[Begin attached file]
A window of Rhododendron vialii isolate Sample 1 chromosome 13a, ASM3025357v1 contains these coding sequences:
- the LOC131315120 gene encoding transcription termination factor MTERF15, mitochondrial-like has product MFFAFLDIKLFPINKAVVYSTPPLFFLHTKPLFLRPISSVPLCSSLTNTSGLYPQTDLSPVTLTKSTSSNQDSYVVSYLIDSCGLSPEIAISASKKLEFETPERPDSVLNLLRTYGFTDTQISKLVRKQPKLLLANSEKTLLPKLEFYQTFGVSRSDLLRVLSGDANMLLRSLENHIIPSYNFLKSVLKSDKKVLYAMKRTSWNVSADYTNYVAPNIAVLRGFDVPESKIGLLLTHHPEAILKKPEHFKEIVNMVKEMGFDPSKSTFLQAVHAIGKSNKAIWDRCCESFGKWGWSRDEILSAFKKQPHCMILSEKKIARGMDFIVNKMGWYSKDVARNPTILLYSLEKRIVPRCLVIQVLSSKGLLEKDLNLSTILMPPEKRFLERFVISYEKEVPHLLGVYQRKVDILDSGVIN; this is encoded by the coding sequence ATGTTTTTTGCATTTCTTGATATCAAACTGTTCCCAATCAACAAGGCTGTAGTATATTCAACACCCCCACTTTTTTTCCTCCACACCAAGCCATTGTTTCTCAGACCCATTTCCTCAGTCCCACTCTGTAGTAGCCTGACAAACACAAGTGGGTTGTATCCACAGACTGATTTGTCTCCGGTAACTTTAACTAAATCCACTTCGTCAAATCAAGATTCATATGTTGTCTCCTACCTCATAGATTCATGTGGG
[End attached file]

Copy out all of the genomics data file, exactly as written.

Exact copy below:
A window of Rhododendron vialii isolate Sample 1 chromosome 13a, ASM3025357v1 contains these coding sequences:
- the LOC131315120 gene encoding transcription termination factor MTERF15, mitochondrial-like has product MFFAFLDIKLFPINKAVVYSTPPLFFLHTKPLFLRPISSVPLCSSLTNTSGLYPQTDLSPVTLTKSTSSNQDSYVVSYLIDSCGLSPEIAISASKKLEFETPERPDSVLNLLRTYGFTDTQISKLVRKQPKLLLANSEKTLLPKLEFYQTFGVSRSDLLRVLSGDANMLLRSLENHIIPSYNFLKSVLKSDKKVLYAMKRTSWNVSADYTNYVAPNIAVLRGFDVPESKIGLLLTHHPEAILKKPEHFKEIVNMVKEMGFDPSKSTFLQAVHAIGKSNKAIWDRCCESFGKWGWSRDEILSAFKKQPHCMILSEKKIARGMDFIVNKMGWYSKDVARNPTILLYSLEKRIVPRCLVIQVLSSKGLLEKDLNLSTILMPPEKRFLERFVISYEKEVPHLLGVYQRKVDILDSGVIN; this is encoded by the coding sequence ATGTTTTTTGCATTTCTTGATATCAAACTGTTCCCAATCAACAAGGCTGTAGTATATTCAACACCCCCACTTTTTTTCCTCCACACCAAGCCATTGTTTCTCAGACCCATTTCCTCAGTCCCACTCTGTAGTAGCCTGACAAACACAAGTGGGTTGTATCCACAGACTGATTTGTCTCCGGTAACTTTAACTAAATCCACTTCGTCAAATCAAGATTCATATGTTGTCTCCTACCTCATAGATTCATGTGGG